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At 18, first-time voter Billie Eilish is the youngest music artist to appear at the Democratic National Convention, and she made the most of the platform, delivering a strong speech against President Donald Trump, advocating Joe Biden and imploring Americans to vote.

She was introduced by host Kerry Washington, who spoke of the voter-registration booths at Eilish’s concerts — which were present before the singer was old enough to vote — and her efforts to reduce the carbon footpring left by her tours.

Then, Eilish spoke as forcefully as any speaker during the convention.

“You don’t need me to tell you things are a mess — Donald Trump is destroying our country and everything we care about,” she began. “We need leaders who will solve problems like climate change and covid — not deny them. Leaders who will fight against systemic racism and inequality.

“And that starts by voting for someone who understands how much is at stake; someone who is building a team that shares our values.

“It starts with voting against Donald Trump and for Joe Biden.

“Silence is not an option and we cannot sit this one out. We all have to vote like our lives and the world depend on it — because they do. The only way to be certain of our future is to make it ourselves. Please register; please vote.”

She then delivered the first public performance of her latest song, perhaps not coincidentally titled “My Future.” She was accompanied, as always, by her brother and musical collaborator Finneas, and a drummer.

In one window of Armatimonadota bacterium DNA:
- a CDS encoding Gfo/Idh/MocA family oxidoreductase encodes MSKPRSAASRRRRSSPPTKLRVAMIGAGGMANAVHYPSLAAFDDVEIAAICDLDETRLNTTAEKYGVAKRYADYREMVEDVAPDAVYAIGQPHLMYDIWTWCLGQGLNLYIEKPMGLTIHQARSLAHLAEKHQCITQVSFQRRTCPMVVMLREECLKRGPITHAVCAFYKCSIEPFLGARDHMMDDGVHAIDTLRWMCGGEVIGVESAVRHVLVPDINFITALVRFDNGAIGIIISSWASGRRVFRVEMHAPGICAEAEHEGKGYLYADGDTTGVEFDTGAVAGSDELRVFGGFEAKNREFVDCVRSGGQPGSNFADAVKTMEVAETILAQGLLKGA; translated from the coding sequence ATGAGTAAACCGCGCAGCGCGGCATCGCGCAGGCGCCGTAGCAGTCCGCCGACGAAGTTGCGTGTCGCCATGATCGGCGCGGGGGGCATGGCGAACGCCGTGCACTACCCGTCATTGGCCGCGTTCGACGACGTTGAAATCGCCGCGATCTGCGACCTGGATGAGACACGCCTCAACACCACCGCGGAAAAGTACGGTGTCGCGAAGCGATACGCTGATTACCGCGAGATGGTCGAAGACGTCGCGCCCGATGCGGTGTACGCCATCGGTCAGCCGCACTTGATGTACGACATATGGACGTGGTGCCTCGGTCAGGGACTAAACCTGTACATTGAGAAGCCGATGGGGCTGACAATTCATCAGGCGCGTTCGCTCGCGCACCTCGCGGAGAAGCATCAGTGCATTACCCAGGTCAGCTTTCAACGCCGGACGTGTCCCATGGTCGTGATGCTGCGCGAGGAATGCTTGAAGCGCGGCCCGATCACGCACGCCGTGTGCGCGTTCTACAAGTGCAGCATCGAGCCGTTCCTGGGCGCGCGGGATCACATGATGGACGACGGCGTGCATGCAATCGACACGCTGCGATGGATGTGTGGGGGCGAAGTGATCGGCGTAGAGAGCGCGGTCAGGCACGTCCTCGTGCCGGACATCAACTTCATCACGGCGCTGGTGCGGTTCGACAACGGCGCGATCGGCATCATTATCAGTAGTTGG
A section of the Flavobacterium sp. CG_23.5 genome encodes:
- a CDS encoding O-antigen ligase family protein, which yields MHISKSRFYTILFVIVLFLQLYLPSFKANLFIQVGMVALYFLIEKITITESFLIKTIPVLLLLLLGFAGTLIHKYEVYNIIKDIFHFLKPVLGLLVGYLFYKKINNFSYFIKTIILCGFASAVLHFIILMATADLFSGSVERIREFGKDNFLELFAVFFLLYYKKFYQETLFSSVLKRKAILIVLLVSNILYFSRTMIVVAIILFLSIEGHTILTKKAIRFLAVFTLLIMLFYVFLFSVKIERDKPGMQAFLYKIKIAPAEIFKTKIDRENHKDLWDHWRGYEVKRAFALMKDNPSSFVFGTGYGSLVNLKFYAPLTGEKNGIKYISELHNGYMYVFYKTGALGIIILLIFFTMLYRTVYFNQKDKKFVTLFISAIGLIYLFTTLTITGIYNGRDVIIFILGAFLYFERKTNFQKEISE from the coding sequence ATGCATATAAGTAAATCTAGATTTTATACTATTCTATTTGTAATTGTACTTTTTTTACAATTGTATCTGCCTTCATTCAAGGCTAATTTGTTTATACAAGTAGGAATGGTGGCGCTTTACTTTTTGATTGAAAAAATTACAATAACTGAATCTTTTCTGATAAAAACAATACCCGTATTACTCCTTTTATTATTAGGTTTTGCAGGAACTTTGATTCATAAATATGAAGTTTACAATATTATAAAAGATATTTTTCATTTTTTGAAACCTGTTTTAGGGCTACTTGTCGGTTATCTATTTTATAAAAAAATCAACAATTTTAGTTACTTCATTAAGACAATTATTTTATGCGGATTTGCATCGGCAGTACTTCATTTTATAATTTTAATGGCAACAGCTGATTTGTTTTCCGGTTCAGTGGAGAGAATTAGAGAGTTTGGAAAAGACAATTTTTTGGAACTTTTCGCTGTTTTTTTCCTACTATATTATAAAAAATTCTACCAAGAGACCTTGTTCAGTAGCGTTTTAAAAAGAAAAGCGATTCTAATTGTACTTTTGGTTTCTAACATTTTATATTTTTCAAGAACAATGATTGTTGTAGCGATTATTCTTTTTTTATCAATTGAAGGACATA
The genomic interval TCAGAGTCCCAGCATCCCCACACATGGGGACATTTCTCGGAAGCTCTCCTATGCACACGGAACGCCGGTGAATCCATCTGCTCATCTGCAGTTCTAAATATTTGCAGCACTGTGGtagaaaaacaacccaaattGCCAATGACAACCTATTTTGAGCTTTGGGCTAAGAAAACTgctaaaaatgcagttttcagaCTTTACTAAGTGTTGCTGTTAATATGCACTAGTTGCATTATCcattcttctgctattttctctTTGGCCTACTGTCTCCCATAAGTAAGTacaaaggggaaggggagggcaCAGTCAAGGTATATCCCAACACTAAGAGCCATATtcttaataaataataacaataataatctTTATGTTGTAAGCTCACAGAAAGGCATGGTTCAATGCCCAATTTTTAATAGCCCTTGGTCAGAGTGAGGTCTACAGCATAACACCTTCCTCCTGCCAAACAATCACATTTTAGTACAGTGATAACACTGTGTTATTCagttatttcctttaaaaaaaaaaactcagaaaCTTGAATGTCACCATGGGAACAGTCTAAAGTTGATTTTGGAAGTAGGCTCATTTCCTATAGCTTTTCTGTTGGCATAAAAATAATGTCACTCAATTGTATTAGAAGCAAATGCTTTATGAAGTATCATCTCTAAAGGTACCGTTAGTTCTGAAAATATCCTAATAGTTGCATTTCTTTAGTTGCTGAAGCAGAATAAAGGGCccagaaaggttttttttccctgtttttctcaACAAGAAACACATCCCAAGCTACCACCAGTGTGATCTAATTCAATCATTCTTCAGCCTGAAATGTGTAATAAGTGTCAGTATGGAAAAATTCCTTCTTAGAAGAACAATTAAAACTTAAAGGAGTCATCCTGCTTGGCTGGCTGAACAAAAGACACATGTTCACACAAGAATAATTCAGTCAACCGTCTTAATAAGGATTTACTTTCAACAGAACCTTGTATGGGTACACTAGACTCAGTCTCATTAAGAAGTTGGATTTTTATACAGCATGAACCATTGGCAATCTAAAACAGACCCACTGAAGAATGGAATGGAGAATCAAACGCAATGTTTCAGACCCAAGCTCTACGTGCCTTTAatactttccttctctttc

Biden was quick to register his approval:

Watch the speech and the song below.

In a statement announcing her performance at the DNC, she wrote, “This election is the most important election of our lifetimes so far. It’s never been more important to vote.”

She is the youngest of the adventurous and eclectic roster of musical performers at the convention, which is more than half people of color, including Common, Jennifer Hudson, Latin recording artist Prince Royce and recent Variety cover star John Legend.

Also on board are Thursday night’s featured performers, the Chicks — who recently changed their name from the Dixie Chicks to avoid the Civil War-era connotations of the word “Dixie” — who were one of the top country acts in the world until singer Natalie Maines’ 2003 criticism of then-president George W. Bush essentially saw them banished from the country end of the business — and, performing on Monday night with Billy Porter, 75-year-old Stephen Stills, who wrote and originally sang the song they will perform together, Buffalo Springfield’s timeless 1967 anthem “For What It’s Worth (Stop, Hey, What’s That Sound?).”